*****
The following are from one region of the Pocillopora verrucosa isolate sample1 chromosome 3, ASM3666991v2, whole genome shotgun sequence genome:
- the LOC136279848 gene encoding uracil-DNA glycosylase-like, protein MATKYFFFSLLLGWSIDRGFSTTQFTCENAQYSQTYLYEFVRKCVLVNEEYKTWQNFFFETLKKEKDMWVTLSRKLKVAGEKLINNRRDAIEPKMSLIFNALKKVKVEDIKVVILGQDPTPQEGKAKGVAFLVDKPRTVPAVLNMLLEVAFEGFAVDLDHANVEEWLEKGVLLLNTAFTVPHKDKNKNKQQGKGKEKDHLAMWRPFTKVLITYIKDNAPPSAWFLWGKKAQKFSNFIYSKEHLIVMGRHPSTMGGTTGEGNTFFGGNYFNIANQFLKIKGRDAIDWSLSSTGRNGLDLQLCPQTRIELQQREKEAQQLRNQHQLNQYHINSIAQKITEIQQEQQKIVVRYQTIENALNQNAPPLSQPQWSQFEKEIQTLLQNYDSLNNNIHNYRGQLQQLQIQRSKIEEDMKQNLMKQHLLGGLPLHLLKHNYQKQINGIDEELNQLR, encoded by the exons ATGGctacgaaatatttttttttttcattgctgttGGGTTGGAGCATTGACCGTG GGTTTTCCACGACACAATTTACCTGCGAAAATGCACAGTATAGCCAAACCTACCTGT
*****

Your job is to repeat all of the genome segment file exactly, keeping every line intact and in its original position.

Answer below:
The following are from one region of the Pocillopora verrucosa isolate sample1 chromosome 3, ASM3666991v2, whole genome shotgun sequence genome:
- the LOC136279848 gene encoding uracil-DNA glycosylase-like, protein MATKYFFFSLLLGWSIDRGFSTTQFTCENAQYSQTYLYEFVRKCVLVNEEYKTWQNFFFETLKKEKDMWVTLSRKLKVAGEKLINNRRDAIEPKMSLIFNALKKVKVEDIKVVILGQDPTPQEGKAKGVAFLVDKPRTVPAVLNMLLEVAFEGFAVDLDHANVEEWLEKGVLLLNTAFTVPHKDKNKNKQQGKGKEKDHLAMWRPFTKVLITYIKDNAPPSAWFLWGKKAQKFSNFIYSKEHLIVMGRHPSTMGGTTGEGNTFFGGNYFNIANQFLKIKGRDAIDWSLSSTGRNGLDLQLCPQTRIELQQREKEAQQLRNQHQLNQYHINSIAQKITEIQQEQQKIVVRYQTIENALNQNAPPLSQPQWSQFEKEIQTLLQNYDSLNNNIHNYRGQLQQLQIQRSKIEEDMKQNLMKQHLLGGLPLHLLKHNYQKQINGIDEELNQLR, encoded by the exons ATGGctacgaaatatttttttttttcattgctgttGGGTTGGAGCATTGACCGTG GGTTTTCCACGACACAATTTACCTGCGAAAATGCACAGTATAGCCAAACCTACCTGT